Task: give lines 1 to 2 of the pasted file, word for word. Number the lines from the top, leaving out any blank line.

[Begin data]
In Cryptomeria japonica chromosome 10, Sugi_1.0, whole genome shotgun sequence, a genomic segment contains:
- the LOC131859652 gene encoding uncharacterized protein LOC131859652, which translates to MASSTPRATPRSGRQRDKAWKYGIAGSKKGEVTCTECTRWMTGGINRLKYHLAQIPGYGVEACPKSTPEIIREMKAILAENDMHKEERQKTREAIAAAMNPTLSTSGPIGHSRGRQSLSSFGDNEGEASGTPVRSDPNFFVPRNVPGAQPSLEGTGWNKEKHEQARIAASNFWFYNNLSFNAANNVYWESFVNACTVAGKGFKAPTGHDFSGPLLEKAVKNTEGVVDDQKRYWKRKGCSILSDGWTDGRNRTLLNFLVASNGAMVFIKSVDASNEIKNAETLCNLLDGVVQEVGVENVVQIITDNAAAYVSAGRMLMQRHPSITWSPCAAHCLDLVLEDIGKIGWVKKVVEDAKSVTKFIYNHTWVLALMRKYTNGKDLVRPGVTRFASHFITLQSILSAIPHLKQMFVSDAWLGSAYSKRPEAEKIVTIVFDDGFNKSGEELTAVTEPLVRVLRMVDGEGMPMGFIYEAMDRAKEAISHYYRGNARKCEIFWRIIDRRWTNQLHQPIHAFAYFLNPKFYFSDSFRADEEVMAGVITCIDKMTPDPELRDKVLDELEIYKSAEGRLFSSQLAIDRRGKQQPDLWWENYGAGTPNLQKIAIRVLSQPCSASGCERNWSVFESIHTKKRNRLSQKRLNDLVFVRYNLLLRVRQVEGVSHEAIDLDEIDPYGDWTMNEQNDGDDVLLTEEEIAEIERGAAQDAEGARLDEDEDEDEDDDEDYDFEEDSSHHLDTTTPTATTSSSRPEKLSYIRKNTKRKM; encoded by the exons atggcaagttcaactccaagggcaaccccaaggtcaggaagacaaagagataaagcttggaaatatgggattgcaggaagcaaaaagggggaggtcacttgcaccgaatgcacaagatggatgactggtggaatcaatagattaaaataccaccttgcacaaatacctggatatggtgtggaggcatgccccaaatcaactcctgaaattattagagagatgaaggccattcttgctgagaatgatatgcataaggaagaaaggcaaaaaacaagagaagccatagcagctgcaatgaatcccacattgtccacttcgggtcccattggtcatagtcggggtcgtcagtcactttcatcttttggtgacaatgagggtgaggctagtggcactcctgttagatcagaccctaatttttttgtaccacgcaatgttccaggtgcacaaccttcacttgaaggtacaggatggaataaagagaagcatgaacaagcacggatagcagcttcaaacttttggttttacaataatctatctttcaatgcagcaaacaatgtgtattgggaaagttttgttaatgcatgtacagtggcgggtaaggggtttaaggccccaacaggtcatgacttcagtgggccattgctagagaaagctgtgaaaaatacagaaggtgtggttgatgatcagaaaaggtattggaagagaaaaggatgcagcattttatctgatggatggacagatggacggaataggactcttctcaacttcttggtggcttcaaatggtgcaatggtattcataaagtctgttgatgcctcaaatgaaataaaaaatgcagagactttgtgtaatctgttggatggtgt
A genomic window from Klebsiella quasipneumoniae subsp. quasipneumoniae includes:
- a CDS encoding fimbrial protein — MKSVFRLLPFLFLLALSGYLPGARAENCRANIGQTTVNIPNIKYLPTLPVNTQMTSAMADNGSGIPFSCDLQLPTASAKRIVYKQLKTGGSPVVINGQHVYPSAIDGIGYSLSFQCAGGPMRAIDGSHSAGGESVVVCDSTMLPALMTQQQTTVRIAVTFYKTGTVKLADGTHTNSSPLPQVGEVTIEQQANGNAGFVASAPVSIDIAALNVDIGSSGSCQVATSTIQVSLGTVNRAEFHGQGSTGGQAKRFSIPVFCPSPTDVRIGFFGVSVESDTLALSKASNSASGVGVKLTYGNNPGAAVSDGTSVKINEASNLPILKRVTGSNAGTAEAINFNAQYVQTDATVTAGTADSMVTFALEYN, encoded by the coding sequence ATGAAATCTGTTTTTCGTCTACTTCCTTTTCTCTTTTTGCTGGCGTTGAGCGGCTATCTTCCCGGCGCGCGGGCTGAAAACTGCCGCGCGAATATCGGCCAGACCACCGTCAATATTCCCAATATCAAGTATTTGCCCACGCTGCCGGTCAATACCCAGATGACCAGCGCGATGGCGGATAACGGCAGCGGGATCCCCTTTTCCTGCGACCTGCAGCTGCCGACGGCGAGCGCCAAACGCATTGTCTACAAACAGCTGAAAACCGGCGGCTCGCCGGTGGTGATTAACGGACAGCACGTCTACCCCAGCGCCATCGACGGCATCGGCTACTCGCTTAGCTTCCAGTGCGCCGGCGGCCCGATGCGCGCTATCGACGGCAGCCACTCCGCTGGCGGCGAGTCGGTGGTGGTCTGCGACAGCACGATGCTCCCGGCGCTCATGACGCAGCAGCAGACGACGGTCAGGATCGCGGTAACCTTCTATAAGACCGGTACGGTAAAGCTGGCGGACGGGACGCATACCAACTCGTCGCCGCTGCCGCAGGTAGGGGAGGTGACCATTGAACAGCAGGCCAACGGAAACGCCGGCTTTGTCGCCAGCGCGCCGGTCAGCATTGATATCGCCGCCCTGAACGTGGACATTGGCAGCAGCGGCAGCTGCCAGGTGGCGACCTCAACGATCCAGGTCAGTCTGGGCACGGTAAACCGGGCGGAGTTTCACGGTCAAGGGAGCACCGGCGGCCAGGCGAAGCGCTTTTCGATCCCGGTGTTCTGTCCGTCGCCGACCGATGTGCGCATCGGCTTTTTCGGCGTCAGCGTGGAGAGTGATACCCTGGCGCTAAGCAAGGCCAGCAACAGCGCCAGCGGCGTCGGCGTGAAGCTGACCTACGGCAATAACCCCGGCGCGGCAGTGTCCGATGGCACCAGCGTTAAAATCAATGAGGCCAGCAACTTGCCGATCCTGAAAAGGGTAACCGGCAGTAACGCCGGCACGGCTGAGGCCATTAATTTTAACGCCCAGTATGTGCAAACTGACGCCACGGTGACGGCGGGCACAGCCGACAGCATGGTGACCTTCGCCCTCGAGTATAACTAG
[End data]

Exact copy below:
In Cryptomeria japonica chromosome 10, Sugi_1.0, whole genome shotgun sequence, a genomic segment contains:
- the LOC131859652 gene encoding uncharacterized protein LOC131859652, which translates to MASSTPRATPRSGRQRDKAWKYGIAGSKKGEVTCTECTRWMTGGINRLKYHLAQIPGYGVEACPKSTPEIIREMKAILAENDMHKEERQKTREAIAAAMNPTLSTSGPIGHSRGRQSLSSFGDNEGEASGTPVRSDPNFFVPRNVPGAQPSLEGTGWNKEKHEQARIAASNFWFYNNLSFNAANNVYWESFVNACTVAGKGFKAPTGHDFSGPLLEKAVKNTEGVVDDQKRYWKRKGCSILSDGWTDGRNRTLLNFLVASNGAMVFIKSVDASNEIKNAETLCNLLDGVVQEVGVENVVQIITDNAAAYVSAGRMLMQRHPSITWSPCAAHCLDLVLEDIGKIGWVKKVVEDAKSVTKFIYNHTWVLALMRKYTNGKDLVRPGVTRFASHFITLQSILSAIPHLKQMFVSDAWLGSAYSKRPEAEKIVTIVFDDGFNKSGEELTAVTEPLVRVLRMVDGEGMPMGFIYEAMDRAKEAISHYYRGNARKCEIFWRIIDRRWTNQLHQPIHAFAYFLNPKFYFSDSFRADEEVMAGVITCIDKMTPDPELRDKVLDELEIYKSAEGRLFSSQLAIDRRGKQQPDLWWENYGAGTPNLQKIAIRVLSQPCSASGCERNWSVFESIHTKKRNRLSQKRLNDLVFVRYNLLLRVRQVEGVSHEAIDLDEIDPYGDWTMNEQNDGDDVLLTEEEIAEIERGAAQDAEGARLDEDEDEDEDDDEDYDFEEDSSHHLDTTTPTATTSSSRPEKLSYIRKNTKRKM; encoded by the exons atggcaagttcaactccaagggcaaccccaaggtcaggaagacaaagagataaagcttggaaatatgggattgcaggaagcaaaaagggggaggtcacttgcaccgaatgcacaagatggatgactggtggaatcaatagattaaaataccaccttgcacaaatacctggatatggtgtggaggcatgccccaaatcaactcctgaaattattagagagatgaaggccattcttgctgagaatgatatgcataaggaagaaaggcaaaaaacaagagaagccatagcagctgcaatgaatcccacattgtccacttcgggtcccattggtcatagtcggggtcgtcagtcactttcatcttttggtgacaatgagggtgaggctagtggcactcctgttagatcagaccctaatttttttgtaccacgcaatgttccaggtgcacaaccttcacttgaaggtacaggatggaataaagagaagcatgaacaagcacggatagcagcttcaaacttttggttttacaataatctatctttcaatgcagcaaacaatgtgtattgggaaagttttgttaatgcatgtacagtggcgggtaaggggtttaaggccccaacaggtcatgacttcagtgggccattgctagagaaagctgtgaaaaatacagaaggtgtggttgatgatcagaaaaggtattggaagagaaaaggatgcagcattttatctgatggatggacagatggacggaataggactcttctcaacttcttggtggcttcaaatggtgcaatggtattcataaagtctgttgatgcctcaaatgaaataaaaaatgcagagactttgtgtaatctgttggatggtgt